This book is a companion book to the author's bestseller Wonder. It contains three short stories (really more like novellas), each narrated by a different character from the Wonder-universe: Julian, who bullied Auggie in Wonder; Christopher, Auggie's first friend; and Charlotte, who was tasked with welcoming Auggie to Beecher Prep. In that way, this book helps to flesh out the original novel even more, with additional perspectives seen. For that reason though, I would not recommend reading this book before reading Wonder.The "problem" with this book was that the narrators are all sort of obnoxious. Julian, of course, falls into the "it was just a joke" knee-jerk response whenever he does anything cruel. A summer spent with his grandmother, a Holocaust survivor, helps him to see the error of his ways. The Holocaust story seemed a bit out of place, considering how it's more intense than the rest of the Wonder stories, but it was interesting and perhaps only a bigger story like that would wake up a bully. Christopher is very snarky towards his mother, but this story was well told, using just one day in Christopher's life to unfold a larger picture. Charlotte has an annoying tick in which she needs to be praised even when it's someone else's turn to be in the limelight. She is, however, the least annoying of the three characters and her story felt the most connected to the original novel, given that many of the events from that book (e.g., "the boy war") are seen again here from another viewpoint.Multiple narrators are used in the audiobook, which helps to give each character life. I did notice, however, that the narrator for Charlotte's story pronounces the middle school director's day as "Tuchman" while all the narrators here and in Wonder said "Tushman" and that she also mispronounces the Frozen character's name as "An-na" rather than "Ahn-na." These were very minor quibbles, however.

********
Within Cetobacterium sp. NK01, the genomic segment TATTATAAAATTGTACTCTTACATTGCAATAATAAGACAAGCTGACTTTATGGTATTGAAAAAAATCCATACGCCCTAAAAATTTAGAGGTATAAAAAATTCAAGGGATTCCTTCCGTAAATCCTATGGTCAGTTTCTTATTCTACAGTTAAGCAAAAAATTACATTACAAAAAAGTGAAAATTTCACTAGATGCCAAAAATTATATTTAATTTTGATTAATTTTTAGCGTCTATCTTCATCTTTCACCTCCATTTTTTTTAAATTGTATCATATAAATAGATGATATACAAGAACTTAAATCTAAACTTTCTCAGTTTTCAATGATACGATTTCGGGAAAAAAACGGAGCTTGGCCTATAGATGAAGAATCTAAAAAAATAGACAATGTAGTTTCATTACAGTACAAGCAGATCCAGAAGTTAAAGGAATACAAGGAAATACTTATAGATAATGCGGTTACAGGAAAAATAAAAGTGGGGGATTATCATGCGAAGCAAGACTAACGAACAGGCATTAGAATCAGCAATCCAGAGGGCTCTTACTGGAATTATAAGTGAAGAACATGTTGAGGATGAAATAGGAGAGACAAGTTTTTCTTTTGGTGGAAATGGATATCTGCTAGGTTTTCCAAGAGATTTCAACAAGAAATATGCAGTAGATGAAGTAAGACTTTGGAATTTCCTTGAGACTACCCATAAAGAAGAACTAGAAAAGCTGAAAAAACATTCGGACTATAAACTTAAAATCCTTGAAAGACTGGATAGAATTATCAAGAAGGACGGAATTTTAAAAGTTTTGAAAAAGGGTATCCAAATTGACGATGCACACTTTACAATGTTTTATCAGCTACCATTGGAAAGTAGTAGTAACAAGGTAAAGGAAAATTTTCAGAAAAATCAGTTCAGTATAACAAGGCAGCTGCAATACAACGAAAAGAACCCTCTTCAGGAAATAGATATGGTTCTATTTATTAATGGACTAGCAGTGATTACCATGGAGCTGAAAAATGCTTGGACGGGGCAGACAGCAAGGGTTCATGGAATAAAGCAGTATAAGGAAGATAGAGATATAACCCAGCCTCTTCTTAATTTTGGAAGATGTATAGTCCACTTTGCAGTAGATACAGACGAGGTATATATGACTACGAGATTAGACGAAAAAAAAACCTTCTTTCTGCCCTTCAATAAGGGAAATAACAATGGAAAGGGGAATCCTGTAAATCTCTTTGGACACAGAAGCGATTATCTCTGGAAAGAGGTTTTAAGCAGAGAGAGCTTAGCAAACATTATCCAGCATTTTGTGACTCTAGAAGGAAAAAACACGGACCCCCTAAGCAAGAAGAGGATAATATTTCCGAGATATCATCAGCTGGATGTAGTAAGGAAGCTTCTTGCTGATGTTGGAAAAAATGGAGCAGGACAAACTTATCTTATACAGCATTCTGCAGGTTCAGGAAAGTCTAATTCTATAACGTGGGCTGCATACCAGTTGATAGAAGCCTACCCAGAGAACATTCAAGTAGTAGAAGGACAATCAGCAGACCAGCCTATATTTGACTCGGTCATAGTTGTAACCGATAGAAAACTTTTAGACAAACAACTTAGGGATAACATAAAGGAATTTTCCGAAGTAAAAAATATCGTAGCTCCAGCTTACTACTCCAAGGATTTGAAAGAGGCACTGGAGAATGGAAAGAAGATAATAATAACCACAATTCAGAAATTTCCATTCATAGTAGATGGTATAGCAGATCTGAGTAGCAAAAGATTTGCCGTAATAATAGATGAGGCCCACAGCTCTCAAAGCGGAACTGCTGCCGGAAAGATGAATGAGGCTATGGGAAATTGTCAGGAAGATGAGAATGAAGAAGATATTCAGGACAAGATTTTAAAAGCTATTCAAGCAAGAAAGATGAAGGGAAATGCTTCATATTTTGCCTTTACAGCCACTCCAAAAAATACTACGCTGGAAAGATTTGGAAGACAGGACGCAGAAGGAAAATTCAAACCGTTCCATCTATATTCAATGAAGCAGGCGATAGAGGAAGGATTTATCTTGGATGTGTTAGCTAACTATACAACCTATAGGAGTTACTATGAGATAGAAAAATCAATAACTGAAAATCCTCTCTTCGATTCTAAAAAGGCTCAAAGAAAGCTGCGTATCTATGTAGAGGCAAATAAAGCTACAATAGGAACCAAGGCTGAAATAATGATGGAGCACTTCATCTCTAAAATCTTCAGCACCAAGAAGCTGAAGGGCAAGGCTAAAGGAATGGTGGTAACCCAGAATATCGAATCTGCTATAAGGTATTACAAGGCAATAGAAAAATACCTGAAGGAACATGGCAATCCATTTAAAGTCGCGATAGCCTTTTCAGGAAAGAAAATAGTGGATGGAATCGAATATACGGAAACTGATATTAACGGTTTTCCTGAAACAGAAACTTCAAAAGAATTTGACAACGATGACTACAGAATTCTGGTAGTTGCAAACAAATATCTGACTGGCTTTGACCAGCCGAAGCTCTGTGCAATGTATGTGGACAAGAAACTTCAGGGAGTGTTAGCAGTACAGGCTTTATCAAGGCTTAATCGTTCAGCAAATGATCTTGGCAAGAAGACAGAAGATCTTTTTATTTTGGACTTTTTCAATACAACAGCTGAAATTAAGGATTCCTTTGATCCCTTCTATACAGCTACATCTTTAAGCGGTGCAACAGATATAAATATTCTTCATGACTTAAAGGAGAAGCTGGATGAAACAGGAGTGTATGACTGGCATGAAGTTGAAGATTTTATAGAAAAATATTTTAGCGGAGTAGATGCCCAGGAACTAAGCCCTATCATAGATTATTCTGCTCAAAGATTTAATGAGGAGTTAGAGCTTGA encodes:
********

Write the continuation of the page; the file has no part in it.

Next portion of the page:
1 pessoa achou isso útil

  • (4/5)